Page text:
Landmark-study alert: We still can’t actually find a link between fracking and groundwater contamination. Shocker.
posted at 10:11 am on July 19, 2013 by Erika Johnsen
Despite extreme environmentalists’ hysterical pursuit of evidence to conclusively link up the drilling practice of hydraulic fracturing with the regional phenomenon of groundwater contamination over the past couple of years… What am I saying. The dearth of actual evidence hasn’t done much to deter the really hardcore eco-radicals, like “documentary” filmmaker Josh Fox’s now infamous and completely misleading image of drilling-area residents lighting the methane in the water from their sinks on fire, and his attempt to double down on the outright falsehood in his recent sequel.
But even the zealous and well-funded bureaucrats at Environmental Protection Agency have so far failed to find that much-desired connection. Last month, the administration suddenly pulled back from their study exploring the potential links between fracking and instances of groundwater contamination in Wyoming — based on the oh so unfortunate lack of science available to support their foregone conclusion.
And now, a preliminary federal study released today actually just comes right out and says it: We tried. No luck. Boom.
A landmark federal study on hydraulic fracturing, or fracking, shows no evidence that chemicals from the natural gas drilling process moved up to contaminate drinking water aquifers at a western Pennsylvania drilling site, the Department of Energy told The Associated Press.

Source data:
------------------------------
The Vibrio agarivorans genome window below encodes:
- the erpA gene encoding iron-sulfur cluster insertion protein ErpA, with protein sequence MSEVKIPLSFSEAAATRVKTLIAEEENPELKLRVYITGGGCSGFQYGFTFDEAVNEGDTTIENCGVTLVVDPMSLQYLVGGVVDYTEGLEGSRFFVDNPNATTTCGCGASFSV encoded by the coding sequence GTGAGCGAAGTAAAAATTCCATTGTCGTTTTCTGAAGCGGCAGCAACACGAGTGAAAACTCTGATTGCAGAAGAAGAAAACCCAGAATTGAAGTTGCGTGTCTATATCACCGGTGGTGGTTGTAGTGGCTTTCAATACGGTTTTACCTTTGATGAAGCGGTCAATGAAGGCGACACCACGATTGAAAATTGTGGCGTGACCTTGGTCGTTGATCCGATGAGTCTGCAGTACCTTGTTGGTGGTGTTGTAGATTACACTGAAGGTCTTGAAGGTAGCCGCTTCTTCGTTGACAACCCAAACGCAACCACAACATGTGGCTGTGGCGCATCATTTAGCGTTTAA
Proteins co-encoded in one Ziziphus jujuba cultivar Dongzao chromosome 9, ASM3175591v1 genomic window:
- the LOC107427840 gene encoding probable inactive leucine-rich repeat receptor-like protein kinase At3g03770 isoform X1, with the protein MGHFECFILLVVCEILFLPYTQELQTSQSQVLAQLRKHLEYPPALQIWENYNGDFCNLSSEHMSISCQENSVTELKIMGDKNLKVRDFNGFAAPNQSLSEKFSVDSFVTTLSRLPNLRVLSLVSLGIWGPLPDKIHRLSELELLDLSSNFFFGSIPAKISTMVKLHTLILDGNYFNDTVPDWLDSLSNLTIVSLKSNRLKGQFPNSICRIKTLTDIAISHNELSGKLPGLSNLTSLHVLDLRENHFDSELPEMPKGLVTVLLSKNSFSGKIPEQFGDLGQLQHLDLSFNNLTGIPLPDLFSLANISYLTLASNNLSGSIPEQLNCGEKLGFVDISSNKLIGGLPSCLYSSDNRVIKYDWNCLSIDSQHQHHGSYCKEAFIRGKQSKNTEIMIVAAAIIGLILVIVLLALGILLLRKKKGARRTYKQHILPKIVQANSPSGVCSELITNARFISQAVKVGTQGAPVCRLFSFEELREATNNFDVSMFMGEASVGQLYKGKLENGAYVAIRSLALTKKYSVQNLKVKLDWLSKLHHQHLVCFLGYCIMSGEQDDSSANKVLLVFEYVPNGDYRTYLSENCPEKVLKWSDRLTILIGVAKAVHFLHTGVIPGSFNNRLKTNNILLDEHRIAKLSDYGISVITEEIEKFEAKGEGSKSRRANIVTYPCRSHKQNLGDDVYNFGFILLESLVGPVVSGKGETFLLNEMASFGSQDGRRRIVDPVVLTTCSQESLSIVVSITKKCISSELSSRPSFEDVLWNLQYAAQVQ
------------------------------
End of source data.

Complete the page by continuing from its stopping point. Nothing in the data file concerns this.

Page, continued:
After a year of monitoring, the researchers found that the chemical-laced fluids used to free gas trapped deep below the surface stayed thousands of feet below the shallower areas that supply drinking water, geologist Richard Hammack said.
Although the results are preliminary — the study is still ongoing — they are a boost to a natural gas industry that has fought complaints from environmental groups and property owners who call fracking dangerous.
Drilling fluids tagged with unique markers were injected more than 8,000 feet below the surface, but were not detected in a monitoring zone 3,000 feet higher. That means the potentially dangerous substances stayed about a mile away from drinking water supplies.
The eco-radicals’ misbegotten quest to implicate hydraulic fracturing as at all costs will never cease to mystify. With natural gas acting as the leading cause of the United States’ lately reduced carbon emissions — their own stated goal — you’d think they’d want to take “yes” for an answer, wouldn’t you?
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